Leigh (Adriene Mishler) and Winston (Jonny Mars) are hosting a dinner party for several of their closest friends. They are not only celebrating Leigh’s birthday, but there is also an important announcement to be made. Once that announcement is revealed, the party is understandably devastated. It is a solid body blow that knocks the wind out of everyone; then, the real kicker, a second reveal, and this one leaves the ensemble cast’s heads-a-spinning. It is not long, though, before the party starts jumping again. Leigh just wants everyone to have a good night, and her friends (for the most part) abide by her wishes.
Writer-director Sean H.A. Gallagher’s debut feature observes a series of morally questionable actions, often performed in order to maintain control of one’s own space. When Jake (Alex Karpovsky) is unwillingly joined by a couple of passengers while running an errand, he seeks to control the environment (specifically the topics of conversation) within the confines of his SUV. Jake does this entirely out of frustration, as he tries to temporarily escape the heightened emotions of the party, but his cohorts just want to talk about the big news. As the party’s hosts, Leigh and Winston establish the setting and mood for the gathering, manipulating it as they see fit; yet they are not evil puppeteers, their intentions seem genuinely good. The more we learn about Leigh and Winston’s situation, the more empathetic they become. This is why Gallagher sprinkles the narrative with a series of flashbacks, to provide us with sufficient backstory to feed our ever-growing sympathy for Leigh and Winston.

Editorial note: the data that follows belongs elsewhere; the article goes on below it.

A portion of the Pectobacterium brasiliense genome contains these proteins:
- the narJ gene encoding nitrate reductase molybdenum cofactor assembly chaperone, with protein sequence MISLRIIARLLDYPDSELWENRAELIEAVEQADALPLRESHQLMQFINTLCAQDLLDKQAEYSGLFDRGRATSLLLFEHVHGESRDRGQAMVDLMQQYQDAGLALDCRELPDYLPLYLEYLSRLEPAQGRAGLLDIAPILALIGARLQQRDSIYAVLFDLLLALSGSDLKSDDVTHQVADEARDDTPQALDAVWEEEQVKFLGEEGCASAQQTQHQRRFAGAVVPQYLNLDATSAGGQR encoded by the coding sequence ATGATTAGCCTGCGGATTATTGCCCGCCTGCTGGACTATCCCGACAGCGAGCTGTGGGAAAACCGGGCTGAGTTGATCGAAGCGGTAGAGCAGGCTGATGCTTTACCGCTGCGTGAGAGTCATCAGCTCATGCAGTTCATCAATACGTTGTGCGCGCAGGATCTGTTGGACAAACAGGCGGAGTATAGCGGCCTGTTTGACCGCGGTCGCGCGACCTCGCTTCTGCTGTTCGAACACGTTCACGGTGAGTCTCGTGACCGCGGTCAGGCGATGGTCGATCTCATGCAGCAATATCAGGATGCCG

Part of the reason that Leigh and Winston seek to control their space is because that very space has been haunting them in the form of an unconquerable pile of debt. In this context, Good Night works as a subtle economic commentary on the recent real estate crash. (The film begins with a montage of suburban homes with “For Sale” and “Foreclosure” signs in the front lawns.) Leigh and Winston bought a home that was barely within their means, then they began to plummet rapidly towards foreclosure because of one life-altering event that was entirely out of their control. The s**t sandwich of life that Leigh and Winston were served was unavoidable, but the outcome would have been much different if a certain government program was in place to protect them. It is the lack of this said government program in the United States that Gallagher really rails against. This is not to say that Good Night is a political film; it is a dinner party film with a lot of heart that also happens to have a strong message in its soul.
The true strength of Good Night is the top notch ensemble cast. Throw Alex Karpovsky, Todd Berger, Jason Newman and Chris Doubek into a room together and some sort of cinematic magic is going to happen; but there is also no doubt that it is the emotionally dynamic duo of Adriene Mishler and Jonny Mars who turn Good Night into something that is truly special. I might even say that Mishler and Mars clock in two of the greatest dramatic performances in the history of Austin filmmaking.